Once upon a time—before nine of the top ten chairs of the National Security Council were sitting empty and the most common way to start a title in Washington was with “acting”—Donald Trump claimed he was going to fill the White House with “all the best people.” But the latest demonstration of how much that did not happen isn’t another cabinet member rolling out the revolving door, it’s the latest strategy from House Republicans to protect Trump. That plan is The Buck Stops Anywhere Else.
As The Washington Post reports, Republicans have moved on from the idea that nothing bad happened in Ukraine. They’re resigned to the fact that someone has to go under the bus. In fact, they’re prepared to give that bus all the someones … so long as none of them are the guy who actually ordered everything that happened. Republicans have three principle bad actors they’re ready to give up—after, of course, an appropriate level of pretense and high drama.
The first of these is Ambassador to the European Union Gordon Sondland. Sondland wasn’t just one of the “three amigos” who was charged with seeing that Trump’s demand for investigations into Joe Biden and the 2016 election were delivered to Ukrainian officials, he was extraordinarily clumsy about it. As apparently the only member of Trump’s White House team who hasn’t binged Mafia movies, Sondland did his leaning on Ukrainian officials in front of State Department officials, in front of NSC officials, and in texts. Worse still, as far as Republicans are concerned, Sondland seems to realize that both what he did and what he was asked to do, were seriously bad. So his testimony was 100% about protecting Gordon Sondland and roughly 0% about protecting Donald Trump. That alone is enough to make Sondland the first man into the crosswalk.
However, since it’s hard to blame a lowly ambassador for everything that went wrong, particularly when his major crime seems to be enthusiastically following orders (orders which, to be fair, he thought were criminal), there’s a second name lineup for tire tracks: Rudy Giuliani. If there’s one common theme to every transcript, every statement, and every comment made about Ukraine, it’s that almost every issue seems to start with the involvement of Giuliani. When he wasn’t trying to oust an ambassador for being too honest, Giuliani was trying to get a visa for a known criminal willing to go along with Trump’s Ukraine demands. Or he was threatening State Department officials. Or he was threatening Ukrainian officials. Or he was running back to The New York Times so they could break his latest big scoop.
In general, Giuliani rolled around Ukraine like the less-attractive form of wrecking ball and was hated by everyone, in every position, in both governments. But the problem with lining up the bus this way is that the only reason Giuliani was allowed to do such damage, is that everyone knew he had the backing of Trump.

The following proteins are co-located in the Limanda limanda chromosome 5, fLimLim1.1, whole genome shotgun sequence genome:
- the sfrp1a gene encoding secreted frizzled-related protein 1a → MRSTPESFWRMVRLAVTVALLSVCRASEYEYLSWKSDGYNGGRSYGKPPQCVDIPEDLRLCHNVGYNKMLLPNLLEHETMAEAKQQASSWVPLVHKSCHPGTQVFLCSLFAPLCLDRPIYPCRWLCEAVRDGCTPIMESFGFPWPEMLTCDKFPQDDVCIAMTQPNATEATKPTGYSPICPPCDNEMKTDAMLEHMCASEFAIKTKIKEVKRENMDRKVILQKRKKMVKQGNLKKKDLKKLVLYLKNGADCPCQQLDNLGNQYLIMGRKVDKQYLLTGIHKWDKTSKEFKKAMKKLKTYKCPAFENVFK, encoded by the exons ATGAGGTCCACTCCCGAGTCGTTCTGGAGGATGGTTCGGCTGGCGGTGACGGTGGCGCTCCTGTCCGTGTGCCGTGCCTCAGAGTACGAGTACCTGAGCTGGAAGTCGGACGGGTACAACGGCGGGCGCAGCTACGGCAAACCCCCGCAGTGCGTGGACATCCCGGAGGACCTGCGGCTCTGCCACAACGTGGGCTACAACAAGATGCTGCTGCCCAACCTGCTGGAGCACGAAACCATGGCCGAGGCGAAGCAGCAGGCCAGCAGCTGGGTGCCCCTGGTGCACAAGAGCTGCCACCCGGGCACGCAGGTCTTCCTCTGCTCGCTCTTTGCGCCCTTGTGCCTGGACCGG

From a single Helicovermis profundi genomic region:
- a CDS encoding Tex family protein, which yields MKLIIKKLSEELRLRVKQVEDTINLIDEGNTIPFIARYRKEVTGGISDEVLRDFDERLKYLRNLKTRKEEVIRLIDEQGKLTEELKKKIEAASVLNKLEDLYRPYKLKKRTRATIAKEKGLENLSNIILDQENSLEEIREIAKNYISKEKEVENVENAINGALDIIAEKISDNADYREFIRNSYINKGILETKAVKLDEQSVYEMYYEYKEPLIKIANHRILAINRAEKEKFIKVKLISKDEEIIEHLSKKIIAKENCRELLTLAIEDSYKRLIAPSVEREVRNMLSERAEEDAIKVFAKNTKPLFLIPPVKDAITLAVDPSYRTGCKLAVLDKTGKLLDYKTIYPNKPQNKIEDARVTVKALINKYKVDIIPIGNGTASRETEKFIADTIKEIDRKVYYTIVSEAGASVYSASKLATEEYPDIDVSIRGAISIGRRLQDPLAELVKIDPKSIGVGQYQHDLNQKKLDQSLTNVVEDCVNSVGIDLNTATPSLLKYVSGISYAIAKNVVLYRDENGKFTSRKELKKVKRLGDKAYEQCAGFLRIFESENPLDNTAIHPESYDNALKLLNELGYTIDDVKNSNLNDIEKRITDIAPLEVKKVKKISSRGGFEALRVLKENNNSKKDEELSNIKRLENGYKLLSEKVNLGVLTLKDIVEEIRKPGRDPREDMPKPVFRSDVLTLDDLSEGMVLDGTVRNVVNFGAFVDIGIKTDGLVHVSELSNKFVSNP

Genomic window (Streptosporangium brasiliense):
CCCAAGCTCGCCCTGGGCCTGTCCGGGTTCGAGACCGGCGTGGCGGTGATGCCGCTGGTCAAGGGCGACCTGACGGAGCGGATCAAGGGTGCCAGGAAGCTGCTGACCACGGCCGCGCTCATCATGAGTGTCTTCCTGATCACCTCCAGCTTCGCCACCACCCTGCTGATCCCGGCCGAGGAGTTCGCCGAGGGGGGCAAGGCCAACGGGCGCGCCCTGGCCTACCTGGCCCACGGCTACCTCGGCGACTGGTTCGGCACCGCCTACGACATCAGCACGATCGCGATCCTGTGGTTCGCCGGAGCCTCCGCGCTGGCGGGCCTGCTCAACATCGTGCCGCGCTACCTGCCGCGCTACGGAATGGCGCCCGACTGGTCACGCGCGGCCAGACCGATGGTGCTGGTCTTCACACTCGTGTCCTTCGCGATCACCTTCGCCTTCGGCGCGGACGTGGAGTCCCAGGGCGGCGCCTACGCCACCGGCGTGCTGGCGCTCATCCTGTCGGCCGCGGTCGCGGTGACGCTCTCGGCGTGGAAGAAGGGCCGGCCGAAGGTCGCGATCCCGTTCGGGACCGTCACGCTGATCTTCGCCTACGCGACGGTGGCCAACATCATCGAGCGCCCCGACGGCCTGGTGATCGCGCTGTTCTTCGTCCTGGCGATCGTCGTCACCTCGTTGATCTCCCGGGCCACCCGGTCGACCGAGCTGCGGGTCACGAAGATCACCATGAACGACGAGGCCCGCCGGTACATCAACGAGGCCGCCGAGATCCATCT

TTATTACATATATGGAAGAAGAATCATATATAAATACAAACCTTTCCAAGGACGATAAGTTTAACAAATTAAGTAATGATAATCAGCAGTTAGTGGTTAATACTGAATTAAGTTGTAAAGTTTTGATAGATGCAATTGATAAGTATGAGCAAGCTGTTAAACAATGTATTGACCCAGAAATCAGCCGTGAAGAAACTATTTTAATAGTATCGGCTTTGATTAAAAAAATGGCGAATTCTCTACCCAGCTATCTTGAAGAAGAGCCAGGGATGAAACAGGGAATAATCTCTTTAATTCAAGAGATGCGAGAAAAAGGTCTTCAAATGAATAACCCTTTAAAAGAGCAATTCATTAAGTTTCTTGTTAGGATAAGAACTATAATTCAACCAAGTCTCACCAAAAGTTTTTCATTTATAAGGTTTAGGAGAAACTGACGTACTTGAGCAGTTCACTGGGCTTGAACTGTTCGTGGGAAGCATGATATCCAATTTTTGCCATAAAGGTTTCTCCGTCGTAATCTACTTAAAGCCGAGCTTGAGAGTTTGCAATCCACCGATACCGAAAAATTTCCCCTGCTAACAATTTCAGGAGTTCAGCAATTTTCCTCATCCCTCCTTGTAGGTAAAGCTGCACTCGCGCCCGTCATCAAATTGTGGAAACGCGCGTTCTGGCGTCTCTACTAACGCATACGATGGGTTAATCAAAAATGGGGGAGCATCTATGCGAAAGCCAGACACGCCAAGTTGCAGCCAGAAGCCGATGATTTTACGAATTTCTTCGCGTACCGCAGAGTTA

Finding enough space between Trump and Giuliani to pretend that one was operating without the full knowledge and cooperation of the other may be difficult, but Republicans are sure they can do it. And since there’s barely a page of deposition that doesn’t contain a complaint about Giuliani’s constant ass-hat-ery, it won’t be hard to find reasons he should be pitched.
But if the public is unwilling to let Trump slide with just the ritual sacrifice of an ambassador and a personal attorney, Republicans have a step three to the meat barrier plan. The final sacrificial victim is acting White House chief of staff Mick Mulvaney.
There are plenty of good reasons to go after Mulvaney, who refused to appear before the inquiry in response to a congressional subpoena on Friday. It was Mulvaney who pulled together Sondland, special envoy Kurt Volker, and former Energy Secretary Rick Perry to form what he tagged the “three amigos” and charged them with seeing that Trump’s will be done before Ukraine got the aid and support that was due to them. Mulvaney seems to have kept his hand in and eye on this team as they bludgeoned their way toward forcing Ukraine into investigations of things everyone knew were ridiculous. And Mulvaney’s other role as director of the Office of Management and Budget means his fingerprints were also all over the non-issue of the military assistance funds. In fact, it was someone from Mulvaney’s office who finally let everyone else in the government know that, yep, Trump had put a hold on the money.
But Mick Mulvaney’s most unforgivable sin as far as the Republicans are concerned is that he apparently thinks he’s Trump. As in Mulvaney believes he can admit crimes in public and just shrug it off. Appearing before Congress in October, Mulvaney ‘fessed up that assistance to Ukraine was held until the government there announced the investigations Trump wanted. "That's why we held up the money," said Mulvaney. Then he capped it off with, “Get over it. There’s going to be political influence in foreign policy.” That right there is one of the things Republicans are never going to forgive: telling the truth.
In the evolving storyline Republicans are preparing, Sondland misread his cues and tried to force Ukraine into something Trump really wasn’t demanding. And if that’s not good enough, Giuliani was running around making all kinds of statements and it was really rogue Rudy who was responsible for all the problems. And if that’s not good enough, Mulvaney was trying to make things happen, but he never really filled Trump in on the details.
Sondland. Giuliani. Mulvaney. In that order. Those are the names Republicans in the House are willing to burn in order to protect Trump. Or at least, those are the names so far. There’s always more room on the list.